Last year legendary progressive rock band King Crimson put out a sort-of-new release somewhat quietly which kind of got lost in the sauce amidst their fantastic tour and a barrage of releases for the newest incarnation of the group (some of which I happen to have reviewed here, of course).
I finally got around to picking up a copy of the restored 40th anniversary-series edition of the group’s release from the year 2000: The ConstruKction of Light. Aptly retitled The ReconstruKction Of Light, the new reinvention of this album is not only revelatory but it is arguably an entirely new record that should be considered in its own right. And it is really good!
When the original album came out I personally was somewhat underwhelmed with the recording and didn’t know why… In the back of my head I chalked it up to disappointment over the end of the band’s double power trio (six person) configuration, it being reduced back down to a four piece.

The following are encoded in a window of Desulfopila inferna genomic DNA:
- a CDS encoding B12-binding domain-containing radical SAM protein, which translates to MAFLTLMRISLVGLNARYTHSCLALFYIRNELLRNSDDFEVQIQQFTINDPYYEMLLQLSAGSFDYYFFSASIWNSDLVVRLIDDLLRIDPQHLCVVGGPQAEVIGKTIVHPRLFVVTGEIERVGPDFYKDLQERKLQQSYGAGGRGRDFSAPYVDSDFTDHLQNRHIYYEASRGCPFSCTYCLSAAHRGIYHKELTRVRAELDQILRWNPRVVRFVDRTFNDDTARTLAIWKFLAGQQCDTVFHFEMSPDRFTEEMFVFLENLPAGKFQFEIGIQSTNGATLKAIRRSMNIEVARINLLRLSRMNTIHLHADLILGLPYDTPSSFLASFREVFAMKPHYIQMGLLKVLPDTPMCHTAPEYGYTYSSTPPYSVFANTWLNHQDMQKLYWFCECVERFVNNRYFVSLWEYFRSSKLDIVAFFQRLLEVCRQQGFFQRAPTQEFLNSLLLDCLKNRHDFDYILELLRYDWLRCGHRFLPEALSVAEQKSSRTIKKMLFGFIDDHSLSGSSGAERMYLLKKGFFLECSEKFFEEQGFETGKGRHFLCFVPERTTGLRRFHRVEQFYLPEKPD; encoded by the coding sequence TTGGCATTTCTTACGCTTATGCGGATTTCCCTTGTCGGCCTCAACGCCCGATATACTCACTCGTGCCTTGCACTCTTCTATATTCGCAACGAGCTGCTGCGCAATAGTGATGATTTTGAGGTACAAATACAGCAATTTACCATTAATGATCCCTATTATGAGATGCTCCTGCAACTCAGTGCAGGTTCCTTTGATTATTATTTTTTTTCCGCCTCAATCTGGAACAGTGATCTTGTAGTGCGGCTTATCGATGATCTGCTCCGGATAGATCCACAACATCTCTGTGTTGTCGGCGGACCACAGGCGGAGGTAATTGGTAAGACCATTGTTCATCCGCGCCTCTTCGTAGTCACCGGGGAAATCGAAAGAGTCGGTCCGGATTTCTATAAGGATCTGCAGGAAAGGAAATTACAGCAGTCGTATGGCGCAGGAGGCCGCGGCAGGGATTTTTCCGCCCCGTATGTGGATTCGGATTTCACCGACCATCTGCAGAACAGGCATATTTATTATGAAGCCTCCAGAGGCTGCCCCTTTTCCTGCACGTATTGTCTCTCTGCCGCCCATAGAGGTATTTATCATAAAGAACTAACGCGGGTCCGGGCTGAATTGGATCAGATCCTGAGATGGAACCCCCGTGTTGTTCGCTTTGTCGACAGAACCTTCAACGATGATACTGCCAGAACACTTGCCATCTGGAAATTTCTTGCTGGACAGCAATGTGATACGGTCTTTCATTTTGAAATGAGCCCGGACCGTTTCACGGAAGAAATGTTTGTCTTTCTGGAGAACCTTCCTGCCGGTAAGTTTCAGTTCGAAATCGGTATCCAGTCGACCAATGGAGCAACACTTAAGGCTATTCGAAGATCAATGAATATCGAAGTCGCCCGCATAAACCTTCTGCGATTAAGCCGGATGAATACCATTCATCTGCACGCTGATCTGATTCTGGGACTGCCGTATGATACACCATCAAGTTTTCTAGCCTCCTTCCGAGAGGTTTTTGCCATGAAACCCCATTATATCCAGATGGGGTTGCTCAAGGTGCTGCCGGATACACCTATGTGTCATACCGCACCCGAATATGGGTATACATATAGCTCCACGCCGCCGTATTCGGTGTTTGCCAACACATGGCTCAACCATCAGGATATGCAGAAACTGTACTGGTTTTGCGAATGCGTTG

While still featuring founding member and lead Guitarist Robert Fripp and Singer-Guitarist Adrian Belew, Bassist Tony Levin instead went out on tour with Seal while classic era Drummer Bill Bruford reconvened in his own progressive Jazz band, Earthworks. This left “newer” members Pat Mastelotto (Drums) and Trey Gunn (Warr Guitar) to take the driver’s seat as far as the rhythm section was considered.
They are both spectacular musicians, mind you…
The music itself was actually very good, dark and bordering on heavy metal shredding at times yet still melodic and compelling. It performed really well live. In fact, a lot of this material has grown in stature and popularity over the year — many of the songs from this record sound tremendous with the current nine-piece incarnation of the group. But that original album still was lying there flat…
From the liner of notes to The ReconstruKction Of Light I think we may have found out why the album “lacked muchness” (to borrow a phrase from Alice in Wonderland’s Mad Hatter). It turns out that this recording was recorded in Adrian Belew’s basement recording studio, which is all fine and good except that there wasn’t room for a proper drum kit to be set up.